Race an Issue


One of the 800 pound gorillas  in the room within the Philadelphia Fire Department according to the Berkshire Associates evaluation is race. Berkshire specifically covered this in reference to the promotional process.

 

Saying that the promotional process is a key source is not an accurate statement.  It is however one of the key sources. There are other issues pertaining to fairness that equal promotion. I will relate my personal experience on promotion and give you some indication ofwhy this my be an issue.

After applying for the testing process the city gives a written test.  The test is then graded with a set pass/fail grade.  That is set by the city.  But after the test is graded a sort of bell curve is applied to increase the amount of people passing the test.  So the better you do the less points get added to your score,  the worse you do the more points get added.  This curve brings more people to a grade above the pass line. While also leveling the field for when the list is formulated by score.  Once that padding of the process is completed you move on to the oral review board.  Here is where the rest of the charade takes place.  When you begin the oral review process your picture is taken.  Why this is done has never been explained except to say that when the boards meet to review your answers later they can remember what you look like.  I seem to remember the members of the boards I took writing notes the entire time.  Wouldn’t my candidate ID number or name be enough?  They have the notes they wrote at the time of my presentation.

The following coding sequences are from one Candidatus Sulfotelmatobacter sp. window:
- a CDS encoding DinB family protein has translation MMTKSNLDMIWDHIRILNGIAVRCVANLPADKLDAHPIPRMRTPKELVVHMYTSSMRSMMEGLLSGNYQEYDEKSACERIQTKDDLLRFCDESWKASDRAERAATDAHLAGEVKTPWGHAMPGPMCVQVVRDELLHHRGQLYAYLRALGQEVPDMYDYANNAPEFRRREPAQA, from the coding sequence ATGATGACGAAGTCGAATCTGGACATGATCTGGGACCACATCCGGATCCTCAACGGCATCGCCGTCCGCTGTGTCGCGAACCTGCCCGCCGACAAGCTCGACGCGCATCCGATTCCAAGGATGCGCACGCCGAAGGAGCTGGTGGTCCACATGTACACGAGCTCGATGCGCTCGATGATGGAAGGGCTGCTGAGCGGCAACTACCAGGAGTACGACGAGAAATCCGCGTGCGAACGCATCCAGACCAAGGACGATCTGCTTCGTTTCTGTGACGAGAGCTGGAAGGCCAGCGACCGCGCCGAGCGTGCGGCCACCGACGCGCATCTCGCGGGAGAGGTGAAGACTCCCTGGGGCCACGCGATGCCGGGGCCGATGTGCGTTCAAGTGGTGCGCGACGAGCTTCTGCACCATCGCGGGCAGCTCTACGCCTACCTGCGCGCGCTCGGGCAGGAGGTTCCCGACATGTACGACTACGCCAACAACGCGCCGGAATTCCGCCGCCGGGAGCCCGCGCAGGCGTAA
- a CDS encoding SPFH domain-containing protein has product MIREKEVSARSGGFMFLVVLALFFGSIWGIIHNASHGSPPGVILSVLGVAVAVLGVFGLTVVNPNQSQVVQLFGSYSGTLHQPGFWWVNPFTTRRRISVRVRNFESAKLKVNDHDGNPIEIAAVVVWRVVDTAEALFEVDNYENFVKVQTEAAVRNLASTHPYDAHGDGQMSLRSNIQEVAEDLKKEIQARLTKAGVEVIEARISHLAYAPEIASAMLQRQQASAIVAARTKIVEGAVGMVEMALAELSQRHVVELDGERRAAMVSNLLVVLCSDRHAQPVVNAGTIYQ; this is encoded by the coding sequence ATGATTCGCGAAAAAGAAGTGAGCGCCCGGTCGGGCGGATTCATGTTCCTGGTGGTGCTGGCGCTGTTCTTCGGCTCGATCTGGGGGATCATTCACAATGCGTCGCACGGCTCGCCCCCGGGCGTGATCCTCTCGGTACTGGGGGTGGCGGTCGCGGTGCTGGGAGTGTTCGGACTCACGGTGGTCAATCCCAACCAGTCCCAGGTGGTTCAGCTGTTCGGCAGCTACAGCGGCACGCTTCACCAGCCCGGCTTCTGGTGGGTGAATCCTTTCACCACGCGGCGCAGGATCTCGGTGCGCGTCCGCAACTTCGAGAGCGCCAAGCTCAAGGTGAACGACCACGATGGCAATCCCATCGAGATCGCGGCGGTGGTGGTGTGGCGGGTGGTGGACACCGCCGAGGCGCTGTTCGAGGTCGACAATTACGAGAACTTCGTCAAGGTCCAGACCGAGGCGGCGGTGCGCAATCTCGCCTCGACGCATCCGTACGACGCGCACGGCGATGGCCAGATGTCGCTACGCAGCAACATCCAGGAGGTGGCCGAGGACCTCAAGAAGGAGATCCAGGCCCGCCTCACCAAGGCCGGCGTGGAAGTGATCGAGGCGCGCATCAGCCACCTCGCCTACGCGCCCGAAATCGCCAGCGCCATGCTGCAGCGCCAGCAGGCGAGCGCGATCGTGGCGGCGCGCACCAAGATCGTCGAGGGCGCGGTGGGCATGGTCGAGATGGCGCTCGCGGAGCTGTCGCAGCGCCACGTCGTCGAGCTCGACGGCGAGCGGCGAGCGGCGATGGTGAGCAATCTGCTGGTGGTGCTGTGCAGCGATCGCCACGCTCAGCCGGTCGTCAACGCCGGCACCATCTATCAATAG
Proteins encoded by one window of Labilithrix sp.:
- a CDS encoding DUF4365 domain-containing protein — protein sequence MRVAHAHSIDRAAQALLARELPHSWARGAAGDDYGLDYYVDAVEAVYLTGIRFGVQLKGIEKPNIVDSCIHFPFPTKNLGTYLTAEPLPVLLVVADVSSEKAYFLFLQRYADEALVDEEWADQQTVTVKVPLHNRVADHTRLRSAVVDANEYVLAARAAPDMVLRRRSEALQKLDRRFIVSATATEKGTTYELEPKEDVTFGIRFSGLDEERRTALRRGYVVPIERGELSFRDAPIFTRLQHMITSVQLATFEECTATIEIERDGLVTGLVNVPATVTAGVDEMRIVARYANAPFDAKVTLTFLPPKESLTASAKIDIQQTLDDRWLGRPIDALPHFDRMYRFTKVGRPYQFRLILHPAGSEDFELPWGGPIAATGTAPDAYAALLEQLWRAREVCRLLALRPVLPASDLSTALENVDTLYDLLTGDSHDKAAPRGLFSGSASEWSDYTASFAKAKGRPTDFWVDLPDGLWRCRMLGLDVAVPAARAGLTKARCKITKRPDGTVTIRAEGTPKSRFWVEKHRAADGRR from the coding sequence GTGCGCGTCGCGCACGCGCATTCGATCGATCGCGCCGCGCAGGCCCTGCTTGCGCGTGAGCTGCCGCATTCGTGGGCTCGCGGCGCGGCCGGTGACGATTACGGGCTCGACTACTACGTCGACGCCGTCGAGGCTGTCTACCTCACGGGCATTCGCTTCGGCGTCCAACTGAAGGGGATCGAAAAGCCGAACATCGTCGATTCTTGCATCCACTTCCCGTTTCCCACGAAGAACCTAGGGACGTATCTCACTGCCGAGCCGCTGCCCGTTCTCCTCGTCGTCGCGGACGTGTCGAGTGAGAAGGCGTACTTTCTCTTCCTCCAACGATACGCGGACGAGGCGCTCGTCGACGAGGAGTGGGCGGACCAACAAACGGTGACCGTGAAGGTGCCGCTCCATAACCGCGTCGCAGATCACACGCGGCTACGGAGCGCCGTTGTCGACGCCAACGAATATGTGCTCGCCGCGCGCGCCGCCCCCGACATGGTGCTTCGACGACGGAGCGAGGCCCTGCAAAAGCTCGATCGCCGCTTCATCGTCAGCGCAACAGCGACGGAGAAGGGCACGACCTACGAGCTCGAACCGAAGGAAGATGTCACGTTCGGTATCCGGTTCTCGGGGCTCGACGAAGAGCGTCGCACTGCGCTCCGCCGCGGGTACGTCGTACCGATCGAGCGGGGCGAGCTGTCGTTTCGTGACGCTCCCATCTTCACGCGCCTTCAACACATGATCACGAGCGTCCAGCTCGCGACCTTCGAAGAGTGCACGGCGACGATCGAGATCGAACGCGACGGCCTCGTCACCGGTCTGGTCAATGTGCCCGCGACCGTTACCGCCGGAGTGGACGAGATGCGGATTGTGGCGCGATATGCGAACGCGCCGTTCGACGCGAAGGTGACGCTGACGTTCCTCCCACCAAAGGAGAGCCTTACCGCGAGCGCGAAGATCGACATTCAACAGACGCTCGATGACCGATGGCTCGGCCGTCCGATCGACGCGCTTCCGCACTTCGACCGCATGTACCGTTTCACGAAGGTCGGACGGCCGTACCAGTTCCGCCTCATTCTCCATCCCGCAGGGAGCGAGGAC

What I have not covered yet is that the two boards you make your oral presentations to is always made up of one white and one minority officer.  Could this be why they need the picture to remind them of what the candidate look like?

To be sure the system has to change but Berkshire did not make it more fair.  They muddied the waters when they made this recommendation.

“Understandably the current promotional process is not designed to identify officers with this commitment and these skills”  I had no idea that this should be part of a promotional process for fighting fires.  They are however right about one thing.  Many of the rank and file firefighters don’t trust the promotional process or the Commissioner who is overseeing it.

When asked if the promotional process was fair 76% of the respondent to the Berkshire survey said they do not agree with that statement.  To make matters worse when asked if the right person was promoted 83.8% disagreed with that one.  Oh and before you say this number is strictly disgruntled white firefighters only 63% of those surveyed where white.  24% where black.  So that 83.8% number is a pretty damning statistic.

The promotional process in Philadelphia has been broken for a long time and it won’t get fixed without a change at the top.

Berkshire didn’t get it either.  Even though their own survey showed a large percentage of respondents were unhappy with the Commissioners.  You can read more about the survey results at the First In blog

There is more coming but for now we need to fix the promotion process for everybody.

One final thought, there are officers in some units in the department who got promoted without very much firefighting experience.  They were in staff positions as firefighters and now hold higher ranks and have not fought a fire in years.  How can you talk to a review board about putting out a fire you have not faced in years?  What will happen when these neophyte officers have to go back out to the streets and lead a fire suppression operation?  Lives are at stake.

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